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With his head bent down—as if he were facing some keen-blowing wind—and yet there was not a breath of air stirring—Mr. Gibson went swiftly to his own home. He rang at the door-bell; an unusual proceeding on his part. Maria opened the door. "Go and tell Miss Molly she's wanted in the dining-room. Don't say who it is that wants her." There was something in Mr. Gibson's manner that made Maria obey him to the letter, in spite of Molly's surprised question,— "Wants me? Who is it, Maria?" Mr. Gibson went into the dining-room, and shut the door, for an instant's solitude. He went up to the chimney-piece, took hold of it, and laid his head on his hands, and tried to still the beating of his heart. The door opened. He knew that Molly stood there before he heard her tone of astonishment. "Papa!" "Hush!" said he, turning round sharply. "Shut the door. Come here." She came to him, wondering what was amiss. Her thoughts went to the Hamleys immediately. "Is it Osborne?" she asked, breathless. If Mr. Gibson had not been too much agitated to judge calmly, he might have deduced comfort from these three words. But instead of allowing himself to seek for comfort from collateral evidence, he said,—"Molly, what is this I hear? That you have been keeping up a clandestine intercourse with Mr. Preston—meeting him in out-of-the-way places; exchanging letters with him in a stealthy way?" Though he had professed to disbelieve all this, and did disbelieve it at the bottom of his soul, his voice was hard and stern, his face was white and grim, and his eyes fixed Molly's with the terrible keenness of their research. Molly trembled all over, but she did not attempt to evade his penetration. If she was silent for a moment, it was because she was rapidly reviewing her relation with regard to Cynthia in the matter. It was but a moment's pause of silence; but it seemed long minutes to one who was craving for a burst of indignant denial. He had taken hold of her two arms just above her wrists, as she had advanced towards him; he was unconscious of this action; but, as his impatience for her words grew upon him, he grasped her more and more tightly in his vice-like hands, till she made a little involuntary sound of pain. And then he let go; and she looked at her soft bruised flesh, with tears gathering fast to her eyes to think that he, her father, should have hurt her so. At the instant it appeared to her stranger that he should inflict bodily pain upon his child, than that he should have heard the truth—even in an exaggerated form. With a childish gesture she held out her arm to him; but if she expected pity, she received none. "Pooh!" said he, as he just glanced at the mark, "that is nothing—nothing. Answer my question.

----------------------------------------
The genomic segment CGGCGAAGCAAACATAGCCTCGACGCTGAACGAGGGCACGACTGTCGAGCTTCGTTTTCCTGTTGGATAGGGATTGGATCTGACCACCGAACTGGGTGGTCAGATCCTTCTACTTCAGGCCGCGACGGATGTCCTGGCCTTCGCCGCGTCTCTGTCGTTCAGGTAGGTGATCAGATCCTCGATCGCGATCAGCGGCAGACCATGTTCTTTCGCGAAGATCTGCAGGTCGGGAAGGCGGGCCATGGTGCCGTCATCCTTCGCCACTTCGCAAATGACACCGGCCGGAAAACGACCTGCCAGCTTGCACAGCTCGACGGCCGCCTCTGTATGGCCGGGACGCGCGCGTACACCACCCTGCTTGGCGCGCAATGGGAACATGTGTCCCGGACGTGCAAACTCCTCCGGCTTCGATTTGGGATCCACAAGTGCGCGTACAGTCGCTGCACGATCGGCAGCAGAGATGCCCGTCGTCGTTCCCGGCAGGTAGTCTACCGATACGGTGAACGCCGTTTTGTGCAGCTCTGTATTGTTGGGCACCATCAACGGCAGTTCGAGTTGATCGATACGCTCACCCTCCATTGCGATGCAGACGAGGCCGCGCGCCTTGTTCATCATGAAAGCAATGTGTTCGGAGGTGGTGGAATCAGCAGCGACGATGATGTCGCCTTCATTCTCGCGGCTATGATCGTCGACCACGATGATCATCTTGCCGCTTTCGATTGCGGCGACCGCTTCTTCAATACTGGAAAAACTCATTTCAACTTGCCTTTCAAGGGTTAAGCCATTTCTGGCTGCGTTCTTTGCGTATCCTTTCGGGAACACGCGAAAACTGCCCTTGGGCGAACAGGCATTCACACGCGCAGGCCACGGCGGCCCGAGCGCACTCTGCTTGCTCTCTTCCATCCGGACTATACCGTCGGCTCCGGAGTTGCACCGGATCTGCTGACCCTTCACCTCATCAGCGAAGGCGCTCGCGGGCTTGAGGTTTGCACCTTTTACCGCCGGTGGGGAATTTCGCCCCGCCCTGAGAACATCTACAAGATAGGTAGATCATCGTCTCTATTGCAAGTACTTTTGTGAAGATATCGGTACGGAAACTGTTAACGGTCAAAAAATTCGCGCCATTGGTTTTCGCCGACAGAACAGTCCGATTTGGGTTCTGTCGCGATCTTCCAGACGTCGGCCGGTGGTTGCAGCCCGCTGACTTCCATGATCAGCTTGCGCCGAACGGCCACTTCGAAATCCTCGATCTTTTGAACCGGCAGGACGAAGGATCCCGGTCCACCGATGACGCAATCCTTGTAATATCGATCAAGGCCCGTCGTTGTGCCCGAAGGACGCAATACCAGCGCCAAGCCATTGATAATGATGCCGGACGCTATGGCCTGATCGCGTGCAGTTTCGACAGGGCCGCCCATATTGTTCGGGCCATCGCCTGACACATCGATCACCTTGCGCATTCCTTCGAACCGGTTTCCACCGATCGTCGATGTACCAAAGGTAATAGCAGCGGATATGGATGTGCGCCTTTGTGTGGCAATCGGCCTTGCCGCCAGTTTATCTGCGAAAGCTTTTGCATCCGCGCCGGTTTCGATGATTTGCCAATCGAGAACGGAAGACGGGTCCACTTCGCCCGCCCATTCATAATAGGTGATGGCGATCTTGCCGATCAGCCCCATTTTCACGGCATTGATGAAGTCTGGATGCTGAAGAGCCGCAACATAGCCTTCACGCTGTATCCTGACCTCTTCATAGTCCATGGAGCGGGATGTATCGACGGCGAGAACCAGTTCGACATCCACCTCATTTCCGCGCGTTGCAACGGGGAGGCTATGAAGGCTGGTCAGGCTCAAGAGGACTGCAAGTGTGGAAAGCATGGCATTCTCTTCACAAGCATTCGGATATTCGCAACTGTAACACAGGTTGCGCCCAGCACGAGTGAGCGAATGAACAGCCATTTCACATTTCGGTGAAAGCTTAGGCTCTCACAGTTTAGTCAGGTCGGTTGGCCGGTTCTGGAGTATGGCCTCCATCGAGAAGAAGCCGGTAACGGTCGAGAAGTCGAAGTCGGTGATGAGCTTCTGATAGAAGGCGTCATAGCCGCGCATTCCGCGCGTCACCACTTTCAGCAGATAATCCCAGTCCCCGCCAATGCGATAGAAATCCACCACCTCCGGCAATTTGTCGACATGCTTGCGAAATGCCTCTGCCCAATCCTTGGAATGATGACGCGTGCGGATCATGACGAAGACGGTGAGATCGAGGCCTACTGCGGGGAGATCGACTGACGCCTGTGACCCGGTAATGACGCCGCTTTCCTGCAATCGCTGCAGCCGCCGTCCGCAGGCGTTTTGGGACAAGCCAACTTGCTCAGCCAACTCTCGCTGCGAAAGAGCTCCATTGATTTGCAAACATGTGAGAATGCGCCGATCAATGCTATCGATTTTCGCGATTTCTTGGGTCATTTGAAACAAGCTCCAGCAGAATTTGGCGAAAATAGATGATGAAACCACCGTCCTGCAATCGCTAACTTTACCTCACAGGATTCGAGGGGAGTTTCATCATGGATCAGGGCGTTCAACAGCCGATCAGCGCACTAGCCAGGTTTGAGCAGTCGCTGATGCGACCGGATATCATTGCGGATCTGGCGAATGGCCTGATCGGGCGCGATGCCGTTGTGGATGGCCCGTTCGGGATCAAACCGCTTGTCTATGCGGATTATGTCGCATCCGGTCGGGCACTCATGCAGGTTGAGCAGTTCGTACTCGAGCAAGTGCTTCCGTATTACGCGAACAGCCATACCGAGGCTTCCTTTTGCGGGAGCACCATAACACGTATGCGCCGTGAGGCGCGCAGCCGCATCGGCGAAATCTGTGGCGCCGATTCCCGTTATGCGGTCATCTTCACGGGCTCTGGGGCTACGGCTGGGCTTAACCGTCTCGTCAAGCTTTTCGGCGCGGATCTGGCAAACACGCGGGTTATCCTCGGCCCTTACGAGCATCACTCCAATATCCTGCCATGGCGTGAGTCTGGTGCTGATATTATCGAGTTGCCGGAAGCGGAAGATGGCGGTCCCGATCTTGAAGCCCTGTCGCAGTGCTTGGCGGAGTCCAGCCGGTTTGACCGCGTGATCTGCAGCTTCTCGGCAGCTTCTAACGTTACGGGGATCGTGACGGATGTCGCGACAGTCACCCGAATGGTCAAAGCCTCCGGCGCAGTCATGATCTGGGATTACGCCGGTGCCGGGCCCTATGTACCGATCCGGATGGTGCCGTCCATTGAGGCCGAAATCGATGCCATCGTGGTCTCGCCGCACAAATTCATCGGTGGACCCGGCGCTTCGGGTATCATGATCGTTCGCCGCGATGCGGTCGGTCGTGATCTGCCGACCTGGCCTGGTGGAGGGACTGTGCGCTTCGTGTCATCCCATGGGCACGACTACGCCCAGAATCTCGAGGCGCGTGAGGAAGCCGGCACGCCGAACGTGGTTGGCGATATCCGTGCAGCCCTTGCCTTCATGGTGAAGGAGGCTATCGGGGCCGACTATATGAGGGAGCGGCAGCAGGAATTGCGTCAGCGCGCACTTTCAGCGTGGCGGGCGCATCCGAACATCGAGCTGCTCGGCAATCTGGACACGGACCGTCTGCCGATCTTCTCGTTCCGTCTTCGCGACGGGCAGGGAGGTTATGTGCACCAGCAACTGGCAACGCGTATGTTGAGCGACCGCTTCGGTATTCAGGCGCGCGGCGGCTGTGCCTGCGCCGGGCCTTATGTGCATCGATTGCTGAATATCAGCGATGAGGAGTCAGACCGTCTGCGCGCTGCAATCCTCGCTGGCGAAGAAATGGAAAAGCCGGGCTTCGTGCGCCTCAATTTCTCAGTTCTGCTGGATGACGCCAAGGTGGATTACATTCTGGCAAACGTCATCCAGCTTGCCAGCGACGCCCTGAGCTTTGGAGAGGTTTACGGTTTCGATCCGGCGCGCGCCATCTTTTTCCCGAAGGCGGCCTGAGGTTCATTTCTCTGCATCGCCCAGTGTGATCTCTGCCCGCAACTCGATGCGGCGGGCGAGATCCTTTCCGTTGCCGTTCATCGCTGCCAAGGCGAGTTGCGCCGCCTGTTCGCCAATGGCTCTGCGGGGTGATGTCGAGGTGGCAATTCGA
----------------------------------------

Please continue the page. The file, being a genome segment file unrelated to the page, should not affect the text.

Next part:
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Elizabeth Cleghorn Gaskell

Renowned English novelist, biographer and short story writer

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